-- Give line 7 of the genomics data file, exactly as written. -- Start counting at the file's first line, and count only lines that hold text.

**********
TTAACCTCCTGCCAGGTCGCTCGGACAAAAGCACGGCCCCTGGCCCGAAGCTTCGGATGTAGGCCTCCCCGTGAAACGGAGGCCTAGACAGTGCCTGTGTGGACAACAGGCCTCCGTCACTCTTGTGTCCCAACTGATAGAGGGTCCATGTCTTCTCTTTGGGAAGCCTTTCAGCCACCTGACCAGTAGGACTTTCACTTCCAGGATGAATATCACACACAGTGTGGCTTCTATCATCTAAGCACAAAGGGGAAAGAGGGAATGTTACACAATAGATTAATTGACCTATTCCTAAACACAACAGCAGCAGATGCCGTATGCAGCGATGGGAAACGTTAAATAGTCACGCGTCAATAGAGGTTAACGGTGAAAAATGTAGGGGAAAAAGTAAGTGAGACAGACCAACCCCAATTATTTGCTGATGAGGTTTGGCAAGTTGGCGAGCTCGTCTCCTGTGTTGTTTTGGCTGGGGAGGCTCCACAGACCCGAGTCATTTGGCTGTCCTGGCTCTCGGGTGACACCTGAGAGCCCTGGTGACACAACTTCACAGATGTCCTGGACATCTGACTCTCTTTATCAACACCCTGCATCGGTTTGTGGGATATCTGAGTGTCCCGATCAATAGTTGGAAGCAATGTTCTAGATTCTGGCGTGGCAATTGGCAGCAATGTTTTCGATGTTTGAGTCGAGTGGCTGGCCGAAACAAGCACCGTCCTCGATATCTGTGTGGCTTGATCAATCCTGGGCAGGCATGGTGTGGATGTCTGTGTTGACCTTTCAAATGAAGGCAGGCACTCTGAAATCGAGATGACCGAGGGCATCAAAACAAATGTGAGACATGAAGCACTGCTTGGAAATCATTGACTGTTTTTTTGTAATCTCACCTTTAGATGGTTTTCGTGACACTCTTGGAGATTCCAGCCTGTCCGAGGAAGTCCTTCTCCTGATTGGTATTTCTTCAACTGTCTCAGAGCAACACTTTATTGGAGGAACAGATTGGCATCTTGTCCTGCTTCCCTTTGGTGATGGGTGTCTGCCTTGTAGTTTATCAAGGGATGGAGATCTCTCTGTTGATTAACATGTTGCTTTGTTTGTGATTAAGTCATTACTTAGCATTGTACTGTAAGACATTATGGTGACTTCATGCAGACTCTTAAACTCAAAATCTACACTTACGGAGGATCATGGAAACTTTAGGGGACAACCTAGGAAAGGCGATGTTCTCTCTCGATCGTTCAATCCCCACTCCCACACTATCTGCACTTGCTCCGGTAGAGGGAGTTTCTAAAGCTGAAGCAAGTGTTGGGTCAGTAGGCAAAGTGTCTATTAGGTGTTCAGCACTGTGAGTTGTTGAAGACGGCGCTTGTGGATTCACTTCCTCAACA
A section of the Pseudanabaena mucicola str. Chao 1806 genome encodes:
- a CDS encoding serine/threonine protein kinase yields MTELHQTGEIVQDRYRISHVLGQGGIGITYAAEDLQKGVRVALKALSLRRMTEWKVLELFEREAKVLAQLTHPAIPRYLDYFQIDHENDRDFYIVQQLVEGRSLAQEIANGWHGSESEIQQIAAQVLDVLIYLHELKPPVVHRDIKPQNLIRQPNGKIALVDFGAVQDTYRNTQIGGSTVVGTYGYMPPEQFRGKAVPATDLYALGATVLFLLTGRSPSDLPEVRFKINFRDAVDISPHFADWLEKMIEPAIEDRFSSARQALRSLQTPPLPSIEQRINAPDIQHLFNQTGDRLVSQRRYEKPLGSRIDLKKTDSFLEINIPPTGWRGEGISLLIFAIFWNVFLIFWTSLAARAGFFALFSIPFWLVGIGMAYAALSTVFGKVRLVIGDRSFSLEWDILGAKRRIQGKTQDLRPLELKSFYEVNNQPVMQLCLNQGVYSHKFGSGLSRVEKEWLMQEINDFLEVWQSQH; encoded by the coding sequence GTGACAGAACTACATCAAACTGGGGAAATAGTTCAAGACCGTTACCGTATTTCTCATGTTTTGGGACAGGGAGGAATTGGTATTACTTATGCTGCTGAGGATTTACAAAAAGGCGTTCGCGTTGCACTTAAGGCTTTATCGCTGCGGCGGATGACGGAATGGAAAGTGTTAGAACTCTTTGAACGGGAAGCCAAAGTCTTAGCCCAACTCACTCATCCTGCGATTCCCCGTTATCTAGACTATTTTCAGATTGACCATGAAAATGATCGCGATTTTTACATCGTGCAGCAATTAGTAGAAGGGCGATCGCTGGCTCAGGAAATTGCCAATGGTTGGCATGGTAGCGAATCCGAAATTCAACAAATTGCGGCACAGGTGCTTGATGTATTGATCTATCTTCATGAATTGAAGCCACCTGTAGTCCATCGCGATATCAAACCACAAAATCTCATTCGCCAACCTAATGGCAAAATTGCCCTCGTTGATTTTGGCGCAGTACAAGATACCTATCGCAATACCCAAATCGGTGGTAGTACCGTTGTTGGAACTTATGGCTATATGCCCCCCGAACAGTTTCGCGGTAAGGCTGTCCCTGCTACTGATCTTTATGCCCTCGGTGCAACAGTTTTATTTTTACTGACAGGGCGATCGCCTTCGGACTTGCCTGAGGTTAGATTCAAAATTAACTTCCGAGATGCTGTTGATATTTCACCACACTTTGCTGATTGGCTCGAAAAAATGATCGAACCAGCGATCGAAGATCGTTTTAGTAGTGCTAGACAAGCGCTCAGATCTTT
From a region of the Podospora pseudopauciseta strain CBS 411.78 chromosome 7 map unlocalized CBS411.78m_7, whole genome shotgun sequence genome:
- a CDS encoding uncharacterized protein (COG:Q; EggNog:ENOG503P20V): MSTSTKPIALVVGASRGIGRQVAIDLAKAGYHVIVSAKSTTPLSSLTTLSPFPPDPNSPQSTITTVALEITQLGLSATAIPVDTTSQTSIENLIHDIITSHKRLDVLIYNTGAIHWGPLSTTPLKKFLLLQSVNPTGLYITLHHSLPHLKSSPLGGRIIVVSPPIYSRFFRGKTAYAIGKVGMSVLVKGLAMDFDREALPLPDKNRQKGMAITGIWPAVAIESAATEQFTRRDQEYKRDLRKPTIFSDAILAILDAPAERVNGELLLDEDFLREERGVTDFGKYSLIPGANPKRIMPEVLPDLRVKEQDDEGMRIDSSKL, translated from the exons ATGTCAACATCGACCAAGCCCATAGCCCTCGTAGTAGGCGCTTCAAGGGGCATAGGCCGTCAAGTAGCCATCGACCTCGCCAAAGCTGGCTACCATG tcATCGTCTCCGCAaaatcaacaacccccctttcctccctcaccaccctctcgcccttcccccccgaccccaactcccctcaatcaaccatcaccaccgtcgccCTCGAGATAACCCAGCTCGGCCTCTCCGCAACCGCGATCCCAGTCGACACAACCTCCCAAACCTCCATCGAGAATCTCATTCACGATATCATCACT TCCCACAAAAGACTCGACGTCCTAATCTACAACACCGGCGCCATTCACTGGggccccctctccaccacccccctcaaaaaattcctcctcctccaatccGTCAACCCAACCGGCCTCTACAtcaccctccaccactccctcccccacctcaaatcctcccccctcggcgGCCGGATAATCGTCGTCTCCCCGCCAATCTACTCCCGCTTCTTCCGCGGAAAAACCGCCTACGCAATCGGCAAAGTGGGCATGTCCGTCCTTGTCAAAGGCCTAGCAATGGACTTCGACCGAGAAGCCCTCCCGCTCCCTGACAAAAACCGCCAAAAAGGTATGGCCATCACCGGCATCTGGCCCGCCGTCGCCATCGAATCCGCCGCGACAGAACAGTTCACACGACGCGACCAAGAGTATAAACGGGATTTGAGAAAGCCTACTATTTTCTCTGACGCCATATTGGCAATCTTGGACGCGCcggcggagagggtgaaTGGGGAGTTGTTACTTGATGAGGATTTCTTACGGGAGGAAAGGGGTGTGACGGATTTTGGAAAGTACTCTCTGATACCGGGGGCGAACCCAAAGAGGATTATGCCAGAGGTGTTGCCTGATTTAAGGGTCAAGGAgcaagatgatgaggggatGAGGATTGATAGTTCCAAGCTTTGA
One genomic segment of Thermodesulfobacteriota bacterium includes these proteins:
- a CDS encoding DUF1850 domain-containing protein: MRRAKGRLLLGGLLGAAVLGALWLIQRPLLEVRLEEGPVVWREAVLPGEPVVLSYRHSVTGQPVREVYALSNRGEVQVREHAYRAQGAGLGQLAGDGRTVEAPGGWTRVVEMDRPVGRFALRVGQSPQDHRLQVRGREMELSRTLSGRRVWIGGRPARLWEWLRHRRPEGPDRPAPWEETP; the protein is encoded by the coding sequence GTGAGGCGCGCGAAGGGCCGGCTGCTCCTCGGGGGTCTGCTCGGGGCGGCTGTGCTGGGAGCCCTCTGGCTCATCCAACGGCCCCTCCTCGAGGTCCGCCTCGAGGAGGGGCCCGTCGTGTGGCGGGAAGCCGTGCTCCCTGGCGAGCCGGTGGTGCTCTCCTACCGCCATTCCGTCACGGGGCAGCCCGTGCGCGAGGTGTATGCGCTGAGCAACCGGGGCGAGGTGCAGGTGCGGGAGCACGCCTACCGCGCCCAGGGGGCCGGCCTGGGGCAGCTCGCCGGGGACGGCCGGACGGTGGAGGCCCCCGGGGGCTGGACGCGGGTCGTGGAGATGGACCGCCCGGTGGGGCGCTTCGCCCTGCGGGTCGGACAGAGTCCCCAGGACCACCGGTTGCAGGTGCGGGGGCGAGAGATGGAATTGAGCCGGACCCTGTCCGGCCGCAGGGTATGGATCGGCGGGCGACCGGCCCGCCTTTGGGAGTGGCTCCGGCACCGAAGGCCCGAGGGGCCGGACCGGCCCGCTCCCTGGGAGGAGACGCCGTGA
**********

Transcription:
- a CDS encoding DUF1850 domain-containing protein: MRRAKGRLLLGGLLGAAVLGALWLIQRPLLEVRLEEGPVVWREAVLPGEPVVLSYRHSVTGQPVREVYALSNRGEVQVREHAYRAQGAGLGQLAGDGRTVEAPGGWTRVVEMDRPVGRFALRVGQSPQDHRLQVRGREMELSRTLSGRRVWIGGRPARLWEWLRHRRPEGPDRPAPWEETP; the protein is encoded by the coding sequence GTGAGGCGCGCGAAGGGCCGGCTGCTCCTCGGGGGTCTGCTCGGGGCGGCTGTGCTGGGAGCCCTCTGGCTCATCCAACGGCCCCTCCTCGAGGTCCGCCTCGAGGAGGGGCCCGTCGTGTGGCGGGAAGCCGTGCTCCCTGGCGAGCCGGTGGTGCTCTCCTACCGCCATTCCGTCACGGGGCAGCCCGTGCGCGAGGTGTATGCGCTGAGCAACCGGGGCGAGGTGCAGGTGCGGGAGCACGCCTACCGCGCCCAGGGGGCCGGCCTGGGGCAGCTCGCCGGGGACGGCCGGACGGTGGAGGCCCCCGGGGGCTGGACGCGGGTCGTGGAGATGGACCGCCCGGTGGGGCGCTTCGCCCTGCGGGTCGGACAGAGTCCCCAGGACCACCGGTTGCAGGTGCGGGGGCGAGAGATGGAATTGAGCCGGACCCTGTCCGGCCGCAGGGTATGGATCGGCGGGCGACCGGCCCGCCTTTGGGAGTGGCTCCGGCACCGAAGGCCCGAGGGGCCGGACCGGCCCGCTCCCTGGGAGGAGACGCCGTGA